XYZ v Maidstone & Tunbridge Wells NHS Trust [2016] EWHC 2687 (QB) (28 October 2016)

This case concerns the quality of the treatment and attention that C received at what was then the Pembury Hospital in Tunbridge Wells in May 2001 when he was 23½ months old. (paragraph 1)

The primary issue is whether his presentation when he was taken to the hospital and during the hours thereafter was such that steps should have been taken that would have halted his developing pneumococcal meningitis. (paragraph 3}

As a result of the development of pneumococcal meningitis he now suffers from epilepsy, a residual left hemi-syndrome, a substantial loss of vision and severe cognitive impairment leading to significant learning and behavioural difficulties. (paragraph 4)

Previous febrile fits at 17 months and 21 months. C had a febrile illness on 22 May 2001 and had a fit in the evening. He was taken to hospital. The summary of the doctor’s assessment and plan was set out (at paragraph 40):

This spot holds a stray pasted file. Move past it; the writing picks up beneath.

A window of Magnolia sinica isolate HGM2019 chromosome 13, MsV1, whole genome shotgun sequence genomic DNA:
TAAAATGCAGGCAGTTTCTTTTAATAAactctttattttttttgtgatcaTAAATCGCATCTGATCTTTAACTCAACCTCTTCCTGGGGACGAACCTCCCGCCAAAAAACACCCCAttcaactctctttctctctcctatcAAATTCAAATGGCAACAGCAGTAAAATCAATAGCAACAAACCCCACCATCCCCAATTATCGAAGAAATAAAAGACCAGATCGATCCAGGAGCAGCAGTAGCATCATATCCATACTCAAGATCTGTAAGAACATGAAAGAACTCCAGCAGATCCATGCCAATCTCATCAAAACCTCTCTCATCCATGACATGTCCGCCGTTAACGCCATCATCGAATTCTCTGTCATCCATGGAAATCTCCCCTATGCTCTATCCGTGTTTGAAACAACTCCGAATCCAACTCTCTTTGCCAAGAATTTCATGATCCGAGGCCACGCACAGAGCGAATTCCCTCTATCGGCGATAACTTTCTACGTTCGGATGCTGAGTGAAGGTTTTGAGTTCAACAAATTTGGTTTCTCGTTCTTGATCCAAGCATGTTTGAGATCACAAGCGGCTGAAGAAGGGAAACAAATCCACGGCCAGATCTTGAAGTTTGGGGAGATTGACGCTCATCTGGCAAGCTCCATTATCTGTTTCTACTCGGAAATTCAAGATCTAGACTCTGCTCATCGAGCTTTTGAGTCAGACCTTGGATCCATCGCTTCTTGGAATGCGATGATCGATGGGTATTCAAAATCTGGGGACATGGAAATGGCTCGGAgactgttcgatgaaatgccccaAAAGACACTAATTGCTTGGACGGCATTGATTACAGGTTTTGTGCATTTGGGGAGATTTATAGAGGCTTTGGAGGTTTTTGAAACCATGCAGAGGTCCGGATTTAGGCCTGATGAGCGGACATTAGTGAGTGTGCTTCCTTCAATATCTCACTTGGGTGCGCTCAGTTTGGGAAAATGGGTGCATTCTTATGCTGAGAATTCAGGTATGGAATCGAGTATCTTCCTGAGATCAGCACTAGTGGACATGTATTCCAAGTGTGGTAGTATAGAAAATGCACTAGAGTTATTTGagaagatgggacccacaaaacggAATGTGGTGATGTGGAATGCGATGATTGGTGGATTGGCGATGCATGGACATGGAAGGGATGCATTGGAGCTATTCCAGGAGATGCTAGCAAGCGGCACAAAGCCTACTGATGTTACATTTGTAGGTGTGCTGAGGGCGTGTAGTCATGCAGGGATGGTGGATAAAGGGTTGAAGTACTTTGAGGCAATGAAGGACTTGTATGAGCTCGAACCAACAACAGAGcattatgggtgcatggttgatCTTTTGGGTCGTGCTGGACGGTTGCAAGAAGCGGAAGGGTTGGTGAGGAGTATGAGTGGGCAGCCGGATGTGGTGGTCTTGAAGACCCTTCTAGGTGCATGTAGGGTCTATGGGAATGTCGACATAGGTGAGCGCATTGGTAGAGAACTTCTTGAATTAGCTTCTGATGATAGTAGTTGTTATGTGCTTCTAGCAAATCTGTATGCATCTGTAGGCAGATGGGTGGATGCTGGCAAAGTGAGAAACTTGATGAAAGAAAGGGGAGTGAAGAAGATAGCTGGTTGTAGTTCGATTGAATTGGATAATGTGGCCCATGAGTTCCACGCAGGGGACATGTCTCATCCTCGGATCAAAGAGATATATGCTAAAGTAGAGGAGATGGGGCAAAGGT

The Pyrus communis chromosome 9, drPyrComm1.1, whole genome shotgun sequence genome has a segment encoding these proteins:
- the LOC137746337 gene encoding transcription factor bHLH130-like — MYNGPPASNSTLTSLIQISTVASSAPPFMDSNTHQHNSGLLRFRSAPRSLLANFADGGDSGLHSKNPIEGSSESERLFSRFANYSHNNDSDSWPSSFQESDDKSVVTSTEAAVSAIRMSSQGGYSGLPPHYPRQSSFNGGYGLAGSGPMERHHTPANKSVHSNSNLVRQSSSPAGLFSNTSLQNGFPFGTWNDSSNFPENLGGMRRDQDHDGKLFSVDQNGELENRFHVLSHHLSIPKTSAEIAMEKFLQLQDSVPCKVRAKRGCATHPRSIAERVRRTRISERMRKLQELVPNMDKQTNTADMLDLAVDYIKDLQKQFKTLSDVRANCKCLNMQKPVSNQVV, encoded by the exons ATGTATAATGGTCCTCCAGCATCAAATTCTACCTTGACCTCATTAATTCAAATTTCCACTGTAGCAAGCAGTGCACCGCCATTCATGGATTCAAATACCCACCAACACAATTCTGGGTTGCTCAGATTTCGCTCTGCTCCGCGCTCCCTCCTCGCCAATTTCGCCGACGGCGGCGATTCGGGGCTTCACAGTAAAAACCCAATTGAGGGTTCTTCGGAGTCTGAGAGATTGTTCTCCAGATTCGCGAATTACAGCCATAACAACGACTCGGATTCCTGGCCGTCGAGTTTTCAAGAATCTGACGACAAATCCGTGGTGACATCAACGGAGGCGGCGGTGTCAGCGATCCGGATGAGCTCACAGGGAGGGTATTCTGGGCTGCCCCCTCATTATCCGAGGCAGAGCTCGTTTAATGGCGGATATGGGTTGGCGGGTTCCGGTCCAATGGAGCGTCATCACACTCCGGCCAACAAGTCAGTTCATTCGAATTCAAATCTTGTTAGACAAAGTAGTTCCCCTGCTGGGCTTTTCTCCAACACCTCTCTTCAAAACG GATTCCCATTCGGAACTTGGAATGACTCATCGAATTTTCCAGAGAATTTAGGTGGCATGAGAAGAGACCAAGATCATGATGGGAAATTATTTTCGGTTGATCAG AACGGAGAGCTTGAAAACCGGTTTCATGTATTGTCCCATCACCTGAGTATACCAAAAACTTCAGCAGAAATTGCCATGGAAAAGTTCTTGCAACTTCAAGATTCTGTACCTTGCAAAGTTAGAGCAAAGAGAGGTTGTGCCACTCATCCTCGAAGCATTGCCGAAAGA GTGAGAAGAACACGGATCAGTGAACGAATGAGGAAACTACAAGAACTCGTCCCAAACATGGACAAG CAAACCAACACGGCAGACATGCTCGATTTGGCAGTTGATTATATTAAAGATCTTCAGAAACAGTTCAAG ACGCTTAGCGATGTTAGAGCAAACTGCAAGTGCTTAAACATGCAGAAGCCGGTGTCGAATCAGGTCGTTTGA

Diagnosis of problem list: Fit + fever. Likely febrile convulsion – previous episodes – quicker recovery this time – probable viral illness – signs of discharge in nose.

Initial investigations and results: Urine MICS. Throat swab. If temp not settles needs RV + bloods. Informed N staff to call if any concern or temp not ↓

The case was factually dense and specific, involved expert evidence of several disciplines.

Conclusion:…Dr F was not guilty of any negligence in either of her examinations and that the steps she took were entirely appropriate in the circumstances and in accordance with the practice of a reasonable body of clinicians in 2001. The mere fact that events turned out unexpectedly in a tragically different fashion is not, of course, a reason for being critical of her conduct. (paragraph 86)

Claim dismissed (paragraph 89)